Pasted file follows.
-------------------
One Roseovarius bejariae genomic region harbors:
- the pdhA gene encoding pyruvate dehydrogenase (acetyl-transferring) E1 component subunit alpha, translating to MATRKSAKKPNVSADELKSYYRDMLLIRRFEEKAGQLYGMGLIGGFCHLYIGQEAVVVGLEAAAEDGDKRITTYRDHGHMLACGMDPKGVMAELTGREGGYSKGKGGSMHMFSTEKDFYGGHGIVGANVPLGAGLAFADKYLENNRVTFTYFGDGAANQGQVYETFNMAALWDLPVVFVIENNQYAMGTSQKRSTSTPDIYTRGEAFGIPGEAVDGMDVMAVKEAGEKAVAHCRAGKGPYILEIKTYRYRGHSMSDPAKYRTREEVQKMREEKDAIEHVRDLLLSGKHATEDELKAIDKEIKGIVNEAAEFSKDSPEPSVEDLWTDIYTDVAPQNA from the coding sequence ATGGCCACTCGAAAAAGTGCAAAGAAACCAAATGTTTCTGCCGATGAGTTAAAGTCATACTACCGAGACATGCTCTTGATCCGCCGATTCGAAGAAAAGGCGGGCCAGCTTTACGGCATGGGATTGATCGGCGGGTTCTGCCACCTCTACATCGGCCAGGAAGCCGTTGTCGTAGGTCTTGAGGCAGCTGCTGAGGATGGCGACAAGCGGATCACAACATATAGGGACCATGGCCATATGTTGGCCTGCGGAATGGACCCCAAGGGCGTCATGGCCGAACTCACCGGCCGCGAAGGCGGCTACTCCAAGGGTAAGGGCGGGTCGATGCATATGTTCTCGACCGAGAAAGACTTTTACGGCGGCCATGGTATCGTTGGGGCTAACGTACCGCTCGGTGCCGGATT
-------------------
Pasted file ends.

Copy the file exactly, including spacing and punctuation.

One Roseovarius bejariae genomic region harbors:
- the pdhA gene encoding pyruvate dehydrogenase (acetyl-transferring) E1 component subunit alpha, translating to MATRKSAKKPNVSADELKSYYRDMLLIRRFEEKAGQLYGMGLIGGFCHLYIGQEAVVVGLEAAAEDGDKRITTYRDHGHMLACGMDPKGVMAELTGREGGYSKGKGGSMHMFSTEKDFYGGHGIVGANVPLGAGLAFADKYLENNRVTFTYFGDGAANQGQVYETFNMAALWDLPVVFVIENNQYAMGTSQKRSTSTPDIYTRGEAFGIPGEAVDGMDVMAVKEAGEKAVAHCRAGKGPYILEIKTYRYRGHSMSDPAKYRTREEVQKMREEKDAIEHVRDLLLSGKHATEDELKAIDKEIKGIVNEAAEFSKDSPEPSVEDLWTDIYTDVAPQNA from the coding sequence ATGGCCACTCGAAAAAGTGCAAAGAAACCAAATGTTTCTGCCGATGAGTTAAAGTCATACTACCGAGACATGCTCTTGATCCGCCGATTCGAAGAAAAGGCGGGCCAGCTTTACGGCATGGGATTGATCGGCGGGTTCTGCCACCTCTACATCGGCCAGGAAGCCGTTGTCGTAGGTCTTGAGGCAGCTGCTGAGGATGGCGACAAGCGGATCACAACATATAGGGACCATGGCCATATGTTGGCCTGCGGAATGGACCCCAAGGGCGTCATGGCCGAACTCACCGGCCGCGAAGGCGGCTACTCCAAGGGTAAGGGCGGGTCGATGCATATGTTCTCGACCGAGAAAGACTTTTACGGCGGCCATGGTATCGTTGGGGCTAACGTACCGCTCGGTGCCGGATT